But agency commissioners said Amazon did not meet the legal threshold to revoke the civil subpoenas issued to the two men.
“Amazon has provided no reason why the Commission should accept anything less than all the relevant testimony it can obtain from these two witnesses,” FTC Commissioner Christine Wilson wrote in Wednesday’s order.
In a statement, Amazon said it was “disappointed but surprised that the FTC declined to rule against us at large, but we are pleased that the agency supported our broader requests and chose witnesses as our attorneys.” will allow.”
“Amazon has cooperated with the FTC during the investigation and has already produced tens of thousands of pages of documents,” the company said. “We are committed to engaging constructively with FTC staff, but we are concerned that the latest requests are overly broad and unnecessarily burdensome, and we will explore all of our options. “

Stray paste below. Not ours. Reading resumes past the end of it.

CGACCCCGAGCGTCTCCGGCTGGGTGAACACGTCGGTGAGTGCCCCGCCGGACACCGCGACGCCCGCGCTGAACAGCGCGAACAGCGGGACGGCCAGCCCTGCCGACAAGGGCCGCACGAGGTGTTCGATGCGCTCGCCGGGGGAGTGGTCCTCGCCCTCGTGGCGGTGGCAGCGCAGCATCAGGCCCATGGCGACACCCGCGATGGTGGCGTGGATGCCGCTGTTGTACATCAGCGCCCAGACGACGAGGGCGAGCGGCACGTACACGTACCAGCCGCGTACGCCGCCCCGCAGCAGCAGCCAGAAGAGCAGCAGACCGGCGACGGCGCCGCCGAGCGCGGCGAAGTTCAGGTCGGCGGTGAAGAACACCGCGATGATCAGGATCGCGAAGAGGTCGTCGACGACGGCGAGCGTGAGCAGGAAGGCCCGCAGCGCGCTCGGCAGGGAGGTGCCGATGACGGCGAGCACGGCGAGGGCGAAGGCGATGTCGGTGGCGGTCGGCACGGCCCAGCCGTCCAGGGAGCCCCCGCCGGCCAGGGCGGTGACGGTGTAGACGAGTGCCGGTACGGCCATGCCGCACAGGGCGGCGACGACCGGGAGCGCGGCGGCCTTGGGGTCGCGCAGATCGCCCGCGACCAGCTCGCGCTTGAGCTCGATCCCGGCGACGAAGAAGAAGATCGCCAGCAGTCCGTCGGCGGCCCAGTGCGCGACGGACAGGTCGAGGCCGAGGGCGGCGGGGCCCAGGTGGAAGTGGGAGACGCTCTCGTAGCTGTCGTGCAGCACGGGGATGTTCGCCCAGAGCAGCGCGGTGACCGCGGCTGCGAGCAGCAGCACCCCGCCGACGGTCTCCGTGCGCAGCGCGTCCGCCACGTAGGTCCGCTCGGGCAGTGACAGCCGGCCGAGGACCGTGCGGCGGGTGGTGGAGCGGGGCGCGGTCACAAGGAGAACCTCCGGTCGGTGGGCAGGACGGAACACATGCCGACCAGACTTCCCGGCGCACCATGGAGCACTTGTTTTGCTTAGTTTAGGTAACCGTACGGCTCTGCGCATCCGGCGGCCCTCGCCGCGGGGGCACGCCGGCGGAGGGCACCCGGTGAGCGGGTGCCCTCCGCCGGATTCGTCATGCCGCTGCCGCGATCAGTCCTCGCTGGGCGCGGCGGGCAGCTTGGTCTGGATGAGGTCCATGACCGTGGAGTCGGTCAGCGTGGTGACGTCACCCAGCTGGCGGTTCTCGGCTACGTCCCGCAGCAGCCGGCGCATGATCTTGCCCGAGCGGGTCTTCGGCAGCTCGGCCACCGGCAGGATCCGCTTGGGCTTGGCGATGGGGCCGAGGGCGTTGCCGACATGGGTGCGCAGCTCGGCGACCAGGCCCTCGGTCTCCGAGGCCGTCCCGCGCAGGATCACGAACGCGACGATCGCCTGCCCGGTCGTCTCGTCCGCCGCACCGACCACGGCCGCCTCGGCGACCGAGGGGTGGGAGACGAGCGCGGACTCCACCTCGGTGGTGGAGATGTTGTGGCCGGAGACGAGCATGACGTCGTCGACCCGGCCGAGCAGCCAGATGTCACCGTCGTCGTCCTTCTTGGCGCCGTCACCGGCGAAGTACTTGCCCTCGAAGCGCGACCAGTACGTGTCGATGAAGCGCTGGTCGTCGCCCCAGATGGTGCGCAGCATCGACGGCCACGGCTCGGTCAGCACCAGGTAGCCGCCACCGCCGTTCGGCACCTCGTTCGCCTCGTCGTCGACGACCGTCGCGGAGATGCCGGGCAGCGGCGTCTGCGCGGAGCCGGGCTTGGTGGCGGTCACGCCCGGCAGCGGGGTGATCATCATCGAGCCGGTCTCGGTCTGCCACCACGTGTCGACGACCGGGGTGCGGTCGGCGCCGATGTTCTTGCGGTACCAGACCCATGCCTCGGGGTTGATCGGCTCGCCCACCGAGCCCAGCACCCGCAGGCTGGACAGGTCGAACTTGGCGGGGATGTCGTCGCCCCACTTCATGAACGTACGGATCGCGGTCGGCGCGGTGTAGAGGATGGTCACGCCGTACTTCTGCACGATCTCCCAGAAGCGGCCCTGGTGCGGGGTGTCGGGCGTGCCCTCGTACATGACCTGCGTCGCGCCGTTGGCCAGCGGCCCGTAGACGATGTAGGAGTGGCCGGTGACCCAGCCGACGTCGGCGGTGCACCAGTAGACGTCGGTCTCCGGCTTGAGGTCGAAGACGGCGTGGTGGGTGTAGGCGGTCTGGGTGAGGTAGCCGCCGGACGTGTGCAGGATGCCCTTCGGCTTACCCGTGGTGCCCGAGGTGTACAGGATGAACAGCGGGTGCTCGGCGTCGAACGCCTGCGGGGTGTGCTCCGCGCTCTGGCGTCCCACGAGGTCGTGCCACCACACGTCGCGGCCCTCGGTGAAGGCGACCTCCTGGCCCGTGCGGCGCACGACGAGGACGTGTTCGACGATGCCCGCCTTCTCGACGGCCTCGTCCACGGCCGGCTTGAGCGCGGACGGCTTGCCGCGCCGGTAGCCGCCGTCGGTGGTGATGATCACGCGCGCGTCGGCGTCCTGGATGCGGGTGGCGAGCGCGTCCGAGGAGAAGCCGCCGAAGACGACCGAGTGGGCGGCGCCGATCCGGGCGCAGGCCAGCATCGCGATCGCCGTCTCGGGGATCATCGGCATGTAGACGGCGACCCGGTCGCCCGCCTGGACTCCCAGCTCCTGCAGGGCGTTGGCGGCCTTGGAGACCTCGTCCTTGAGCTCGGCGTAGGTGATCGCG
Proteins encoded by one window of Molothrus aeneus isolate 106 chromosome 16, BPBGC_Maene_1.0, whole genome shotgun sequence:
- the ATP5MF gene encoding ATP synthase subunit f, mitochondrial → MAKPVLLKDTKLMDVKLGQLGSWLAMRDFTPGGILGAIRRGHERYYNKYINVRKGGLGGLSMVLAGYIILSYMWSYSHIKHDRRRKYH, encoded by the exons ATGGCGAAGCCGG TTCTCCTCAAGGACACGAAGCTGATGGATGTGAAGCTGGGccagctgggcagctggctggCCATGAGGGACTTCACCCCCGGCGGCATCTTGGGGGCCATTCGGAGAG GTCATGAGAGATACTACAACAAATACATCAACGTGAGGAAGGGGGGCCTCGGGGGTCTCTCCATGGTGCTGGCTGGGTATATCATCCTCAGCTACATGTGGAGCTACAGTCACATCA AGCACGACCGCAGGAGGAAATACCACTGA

Requiring Amazon’s most powerful leaders to testify to the FTC underscores the depth and breadth of the agency’s investigation, which covers a wide range of Amazon services.
It began in March 2021 as an investigation into Amazon Prime, and whether Amazon automatically enrolled users in the program without their consent. The investigation has since expanded to include about half a dozen Amazon services, including Audible, Amazon Music, Kindle Unlimited and Subscribe & Save.
The expanded investigation comes after a Business Insider article reported that some inside Amazon are concerned about whether the company’s customer acquisition and retention practices may be “deliberately confusing.”
Amazon has said that after providing thousands of documents related to the Prime investigation, the FTC’s request for more information is unreasonably broad. It said that complying with the request would, among other things, require interviewing a large number of other employees to obtain relevant information.
Amazon also argued in its filing that Bezos and Jesse don’t need to testify because other officials are more likely to have the kind of specific knowledge the FTC seeks.